Southern Bottlenose Whale
Hyperoodon planifrons


Other Names: Antarctic Bottlenosed Whale, Flathead

Habitat: Offshore

Status: Unknown

Population: Unknown

Threats: Unknown

Group Size: 1-25, but fewer than 10 more common in Antarctic

Fin Position: Far behind center

Newborns: 9 -11 ft (2.9-3.5 m), Unknown weight

Adults: 19 -24 ft (6-7.5 m), c.6-8 tons

Diet: Squid or octopus and occasionally fish or other invertebrates

Teeth: 0 on top row, 2 on bottom row


Description

Dorsal fin:

- slightly curled tip
- slightly falcate or triangular in shape

Flukes:

- may be lifted above surface before deep dive
- no notch in flukes
- broad flukes with concave trailing edges
- uniform brown or gray color

Flippers:

- small, tapering flippers
- pointed tips

Head:

- indent above upper jaw
- bulbous forehead and small beak lighter than rest of body
- wide blowhole located in indentation

Male Jawbone:

- teeth erupt at tip of lower jaw

Immature Female Head:

- bulbous forehead less well defined in juveniles and females
- young animals darker than adults

Other characteristics:

- robust, cylindrical body shape
- mottled, creamy brown or grayish white underside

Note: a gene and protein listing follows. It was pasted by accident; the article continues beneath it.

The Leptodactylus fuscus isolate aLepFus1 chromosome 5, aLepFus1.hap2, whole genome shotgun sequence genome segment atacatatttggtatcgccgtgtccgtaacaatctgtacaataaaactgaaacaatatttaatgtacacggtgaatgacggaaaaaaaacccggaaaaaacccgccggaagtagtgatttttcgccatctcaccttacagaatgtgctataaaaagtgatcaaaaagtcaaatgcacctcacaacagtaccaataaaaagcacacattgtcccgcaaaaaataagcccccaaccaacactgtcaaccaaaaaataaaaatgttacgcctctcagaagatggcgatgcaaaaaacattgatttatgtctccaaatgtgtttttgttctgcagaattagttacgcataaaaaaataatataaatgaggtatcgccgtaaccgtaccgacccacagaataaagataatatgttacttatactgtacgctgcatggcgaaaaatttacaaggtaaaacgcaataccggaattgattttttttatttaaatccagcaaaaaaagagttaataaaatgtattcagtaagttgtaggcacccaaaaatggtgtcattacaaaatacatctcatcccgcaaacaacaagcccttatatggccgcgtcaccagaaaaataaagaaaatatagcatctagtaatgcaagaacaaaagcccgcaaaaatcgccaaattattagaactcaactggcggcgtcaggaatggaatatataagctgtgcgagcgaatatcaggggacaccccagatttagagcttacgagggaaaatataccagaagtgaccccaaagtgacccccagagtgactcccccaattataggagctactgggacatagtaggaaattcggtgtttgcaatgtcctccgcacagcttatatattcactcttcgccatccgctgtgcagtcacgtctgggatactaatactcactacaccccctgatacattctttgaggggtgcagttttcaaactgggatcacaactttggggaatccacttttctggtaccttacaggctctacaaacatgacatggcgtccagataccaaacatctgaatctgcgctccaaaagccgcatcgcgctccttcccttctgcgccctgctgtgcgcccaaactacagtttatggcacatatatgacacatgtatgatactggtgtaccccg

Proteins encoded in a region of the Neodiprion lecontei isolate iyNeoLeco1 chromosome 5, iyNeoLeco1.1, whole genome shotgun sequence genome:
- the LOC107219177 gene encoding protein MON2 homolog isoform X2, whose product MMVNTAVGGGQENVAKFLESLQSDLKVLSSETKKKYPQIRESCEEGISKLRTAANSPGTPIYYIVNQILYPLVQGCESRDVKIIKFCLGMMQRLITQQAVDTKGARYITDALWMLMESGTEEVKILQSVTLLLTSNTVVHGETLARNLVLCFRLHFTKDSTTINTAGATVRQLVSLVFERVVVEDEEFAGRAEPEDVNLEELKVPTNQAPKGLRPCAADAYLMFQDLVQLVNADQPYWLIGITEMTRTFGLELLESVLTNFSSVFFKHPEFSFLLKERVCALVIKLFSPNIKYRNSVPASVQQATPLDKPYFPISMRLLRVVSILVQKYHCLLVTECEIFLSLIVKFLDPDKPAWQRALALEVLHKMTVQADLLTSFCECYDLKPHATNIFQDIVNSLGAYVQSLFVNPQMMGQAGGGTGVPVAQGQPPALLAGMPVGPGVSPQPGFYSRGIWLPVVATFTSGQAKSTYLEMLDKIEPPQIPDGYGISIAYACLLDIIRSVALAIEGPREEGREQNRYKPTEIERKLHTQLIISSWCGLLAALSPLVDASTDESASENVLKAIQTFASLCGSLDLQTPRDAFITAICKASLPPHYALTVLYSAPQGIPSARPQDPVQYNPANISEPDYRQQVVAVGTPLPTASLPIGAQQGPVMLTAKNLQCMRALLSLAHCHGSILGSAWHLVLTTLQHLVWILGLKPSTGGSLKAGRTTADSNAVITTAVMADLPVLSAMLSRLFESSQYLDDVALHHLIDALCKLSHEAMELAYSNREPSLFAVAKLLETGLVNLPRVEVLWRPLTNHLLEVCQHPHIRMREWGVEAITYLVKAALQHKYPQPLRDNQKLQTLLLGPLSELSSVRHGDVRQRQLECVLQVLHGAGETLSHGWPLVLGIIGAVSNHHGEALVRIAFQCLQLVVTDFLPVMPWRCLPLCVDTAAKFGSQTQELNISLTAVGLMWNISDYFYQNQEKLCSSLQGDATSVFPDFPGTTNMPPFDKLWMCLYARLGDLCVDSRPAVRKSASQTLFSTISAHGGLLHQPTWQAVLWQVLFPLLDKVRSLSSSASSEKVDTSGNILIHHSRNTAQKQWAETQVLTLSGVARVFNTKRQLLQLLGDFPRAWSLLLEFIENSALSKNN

- body frequently covered with scratches and scars
- color variation: bluish black, bluish gray, mid-brown, dull yellow


Behavior

- few reports of swimming near boats, but this may be due to lack of observation rather than shyness
- after long dive, may remain on surface for 10 minutes or more, blowing every 30 to 40 seconds
- bushy blow 39 in-6 ft (1-2 m) high, projects slightly forward and visible in good conditions
- can stay underwater for at least an hour, but typical dive time is shorter
- when swimming fast, especially under duress, may raise head clear of water on surfacing
- probably a deep diver, though does not tend to travel much horizontal distance while submerged


Distribution

- cold, deep waters of the southern hemisphere from Antarctica north to at least 30 S
- other possible sightings south of Japan, around Hawaii, and along the equator (in the Pacific and Indian Oceans) have not been identified with certainty but may be discrete populations
- most common beyond the continental shelf and over submarine canyons, in water deeper than 3,280 ft (1,000 m)
- rarely found in water less than 655 ft (200 m) deep
- in summer, most frequently seen within about 60 miles (100 km) of the Antarctic ice edge, where it appears to be relatively common



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This page was created by:Candice Orca Mottet